As the first finger taps of the tabla echo off the face of the canyon at the rear of the Los Angeles gulch known as the Hollywood Bowl, something spiritual and magical begins to happen. It is as if the spirits of Miles Davis and the many Jazz masters who have gone on to glory have been summonsed to a command performance. They willingly arrive one by one bestowing their blessings upon this ensemble of world-class musicians brought together to both revisit and renew the innovation of the legendary Miles Davis. Like a new millennium church tent revival, the Hollywood Bowl begins to transform into a living-breathing testimonial to the power of musical genius. Ladies and Gentlemen, presenting the Miles Electric Band.
It was the winter of 2011 when the call came. Vince Wilburn, Jr, nephew of jazz icon Miles Davis and drum master in his own right, received an inquiry from the Chicago Jazz Philharmonic regarding a performance in conjunction with the “Miles Davis Festival.” The festival would be a four month long celebration of the music of Miles Davis. Presented by the Auditorium Theatre of Roosevelt University – the oldest theatre in the city – the festival would consist of nineteen performances held in sixteen venues across the city January to April 2011. Wilburn, Jr. who recorded and toured with his uncle from ’84 – ‘87 and who, along with his first cousins Erin and Cheryl Davis is responsible for Davis’ legacy as executors of his estate, jumped at the chance to perform. Wilburn, Jr. shares, “Ironically, though I was born and raised in Chicago, when I toured with Miles, we never played Chicago, so the Chicago Jazz Philharmonic presented a chance to fulfill a life-long dream.”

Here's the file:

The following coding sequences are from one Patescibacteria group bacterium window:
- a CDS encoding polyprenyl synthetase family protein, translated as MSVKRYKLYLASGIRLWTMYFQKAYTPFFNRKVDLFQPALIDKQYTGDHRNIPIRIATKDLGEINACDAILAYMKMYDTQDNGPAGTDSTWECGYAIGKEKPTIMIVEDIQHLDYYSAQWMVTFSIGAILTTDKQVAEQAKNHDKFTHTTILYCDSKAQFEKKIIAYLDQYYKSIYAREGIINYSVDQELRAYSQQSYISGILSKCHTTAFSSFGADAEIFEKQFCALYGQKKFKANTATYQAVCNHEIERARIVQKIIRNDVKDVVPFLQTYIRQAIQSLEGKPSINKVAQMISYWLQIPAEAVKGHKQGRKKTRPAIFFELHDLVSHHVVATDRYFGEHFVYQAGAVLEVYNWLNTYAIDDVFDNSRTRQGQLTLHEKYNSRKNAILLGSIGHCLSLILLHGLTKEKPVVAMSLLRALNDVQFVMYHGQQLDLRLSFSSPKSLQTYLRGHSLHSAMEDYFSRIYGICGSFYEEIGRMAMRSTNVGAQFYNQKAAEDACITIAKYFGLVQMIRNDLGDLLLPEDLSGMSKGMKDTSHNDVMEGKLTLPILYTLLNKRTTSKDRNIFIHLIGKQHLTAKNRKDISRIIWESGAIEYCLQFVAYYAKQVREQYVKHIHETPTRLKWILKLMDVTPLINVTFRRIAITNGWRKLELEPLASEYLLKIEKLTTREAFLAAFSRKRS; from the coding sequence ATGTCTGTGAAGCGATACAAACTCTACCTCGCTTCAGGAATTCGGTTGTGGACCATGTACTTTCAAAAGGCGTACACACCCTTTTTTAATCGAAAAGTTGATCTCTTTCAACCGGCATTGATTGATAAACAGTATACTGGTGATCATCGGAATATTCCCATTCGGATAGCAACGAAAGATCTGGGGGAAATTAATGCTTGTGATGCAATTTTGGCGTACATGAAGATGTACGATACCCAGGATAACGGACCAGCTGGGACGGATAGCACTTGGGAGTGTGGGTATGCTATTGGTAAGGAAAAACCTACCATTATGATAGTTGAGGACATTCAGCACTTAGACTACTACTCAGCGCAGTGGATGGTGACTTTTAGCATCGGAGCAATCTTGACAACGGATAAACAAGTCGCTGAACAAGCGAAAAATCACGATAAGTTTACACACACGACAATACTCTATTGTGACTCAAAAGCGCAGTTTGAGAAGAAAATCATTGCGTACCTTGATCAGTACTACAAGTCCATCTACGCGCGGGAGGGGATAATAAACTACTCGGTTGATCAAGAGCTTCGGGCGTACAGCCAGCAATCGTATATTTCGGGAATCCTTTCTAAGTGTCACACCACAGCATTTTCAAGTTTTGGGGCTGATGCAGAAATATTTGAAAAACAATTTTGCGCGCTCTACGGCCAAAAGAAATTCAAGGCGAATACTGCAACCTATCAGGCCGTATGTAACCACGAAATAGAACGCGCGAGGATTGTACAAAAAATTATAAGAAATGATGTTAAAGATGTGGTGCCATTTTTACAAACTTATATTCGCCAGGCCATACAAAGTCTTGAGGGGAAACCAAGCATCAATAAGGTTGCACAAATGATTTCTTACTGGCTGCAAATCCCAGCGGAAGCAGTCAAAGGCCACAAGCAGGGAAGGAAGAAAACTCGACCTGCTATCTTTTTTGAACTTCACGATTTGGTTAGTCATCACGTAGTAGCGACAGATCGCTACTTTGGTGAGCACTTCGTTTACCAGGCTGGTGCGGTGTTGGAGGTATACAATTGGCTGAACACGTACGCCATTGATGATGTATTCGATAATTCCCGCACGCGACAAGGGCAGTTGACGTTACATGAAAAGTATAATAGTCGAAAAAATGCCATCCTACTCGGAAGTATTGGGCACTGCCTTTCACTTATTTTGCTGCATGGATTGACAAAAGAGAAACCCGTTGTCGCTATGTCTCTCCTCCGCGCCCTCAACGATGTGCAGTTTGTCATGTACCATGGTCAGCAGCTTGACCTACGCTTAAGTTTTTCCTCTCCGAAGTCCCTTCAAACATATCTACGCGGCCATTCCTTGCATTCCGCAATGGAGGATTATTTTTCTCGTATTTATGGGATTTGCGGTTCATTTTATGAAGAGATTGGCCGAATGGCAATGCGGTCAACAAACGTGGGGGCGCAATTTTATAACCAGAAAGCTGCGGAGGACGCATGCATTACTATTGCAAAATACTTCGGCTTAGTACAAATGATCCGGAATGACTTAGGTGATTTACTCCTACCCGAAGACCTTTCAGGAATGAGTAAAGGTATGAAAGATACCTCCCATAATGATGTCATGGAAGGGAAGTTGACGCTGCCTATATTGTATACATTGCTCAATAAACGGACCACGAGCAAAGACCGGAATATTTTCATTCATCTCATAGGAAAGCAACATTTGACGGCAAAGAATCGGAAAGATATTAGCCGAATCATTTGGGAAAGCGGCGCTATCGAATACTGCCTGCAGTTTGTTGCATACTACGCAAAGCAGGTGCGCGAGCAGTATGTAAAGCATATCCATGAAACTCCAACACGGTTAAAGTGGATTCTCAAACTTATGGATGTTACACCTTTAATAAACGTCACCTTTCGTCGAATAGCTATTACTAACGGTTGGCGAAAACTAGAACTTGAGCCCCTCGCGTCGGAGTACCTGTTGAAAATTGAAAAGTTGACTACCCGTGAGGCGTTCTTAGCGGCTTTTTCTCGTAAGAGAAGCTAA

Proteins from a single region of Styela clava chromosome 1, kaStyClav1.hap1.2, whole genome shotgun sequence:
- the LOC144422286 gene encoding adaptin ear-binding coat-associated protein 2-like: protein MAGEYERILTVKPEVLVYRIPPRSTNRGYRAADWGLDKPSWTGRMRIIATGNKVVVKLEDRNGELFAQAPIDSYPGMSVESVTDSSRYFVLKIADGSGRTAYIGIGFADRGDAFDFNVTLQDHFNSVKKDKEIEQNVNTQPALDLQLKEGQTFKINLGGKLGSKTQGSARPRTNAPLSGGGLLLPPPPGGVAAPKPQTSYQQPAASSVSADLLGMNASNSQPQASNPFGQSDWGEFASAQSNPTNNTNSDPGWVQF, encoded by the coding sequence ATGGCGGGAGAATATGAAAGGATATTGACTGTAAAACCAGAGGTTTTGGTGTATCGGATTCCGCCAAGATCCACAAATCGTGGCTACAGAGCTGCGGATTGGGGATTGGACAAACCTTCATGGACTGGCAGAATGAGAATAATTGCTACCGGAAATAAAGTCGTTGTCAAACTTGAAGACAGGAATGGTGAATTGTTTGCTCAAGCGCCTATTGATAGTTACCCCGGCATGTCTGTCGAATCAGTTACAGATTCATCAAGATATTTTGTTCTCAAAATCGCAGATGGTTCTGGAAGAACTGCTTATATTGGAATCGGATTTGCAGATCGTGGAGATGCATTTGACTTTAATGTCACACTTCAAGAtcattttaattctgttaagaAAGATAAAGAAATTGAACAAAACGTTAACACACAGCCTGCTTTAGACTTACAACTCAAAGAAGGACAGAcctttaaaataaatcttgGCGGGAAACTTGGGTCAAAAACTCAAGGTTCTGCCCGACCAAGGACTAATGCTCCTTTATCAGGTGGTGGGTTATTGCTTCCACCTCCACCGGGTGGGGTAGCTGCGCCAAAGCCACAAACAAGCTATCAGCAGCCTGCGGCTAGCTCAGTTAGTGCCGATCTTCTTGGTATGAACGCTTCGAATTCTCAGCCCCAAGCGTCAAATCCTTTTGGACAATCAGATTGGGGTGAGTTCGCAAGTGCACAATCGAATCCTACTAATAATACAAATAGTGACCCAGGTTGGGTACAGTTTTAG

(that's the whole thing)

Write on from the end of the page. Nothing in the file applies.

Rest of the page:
Beginning with the idea of reassembling the band which had performed “Bitches Brew Remix” (honoring the 40th Anniversary of Bitches Brew) in August of 2010 during LA’s Sunset Junction Festival, Wilburn, Jr. began placing his calls starting with bassist Darryl Jones, testing the waters one by one until he had assembled a stellar cast to breathe life into the music of Miles Davis’ electric period.
Prior to the debut performance, excitement and momentum began to build for the show. A visit by Wilburn, Jr. to WGN-TV for a lunchtime sit-down to discuss the evening’s performance was the tip off that something very special was about to happen. And happen it did, as scores of Miles Davis fans from Wilburn’s old neighborhood and across the city packed Martyrs, a north side Chicago venue borne from an old post office building and known for it’s commitment to live music. So many people poured in that evening that the Fire Marshall threatened to shut down the festivities. But, as is the rule in the business, the show would go on exceeding the expectations of everyone involved, fueled by magic and igniting the flame for what was soon to come.
The Bitch is Back
The idea that something noteworthy was possible that evening in Chicago was not lost on Vince Wilburn, Jr. and his circle of friends. At producer Gerald McCauley’s suggestion, the performance was recorded. Upon playback from the very first note, it was clear that the time had come for this group.
Apart from Bitches Brew material, the band had started to pick up music from all over Davis’ electric period, and it was time to reflect that adaptation in the band name, which was soon changed to the Miles Electric Band.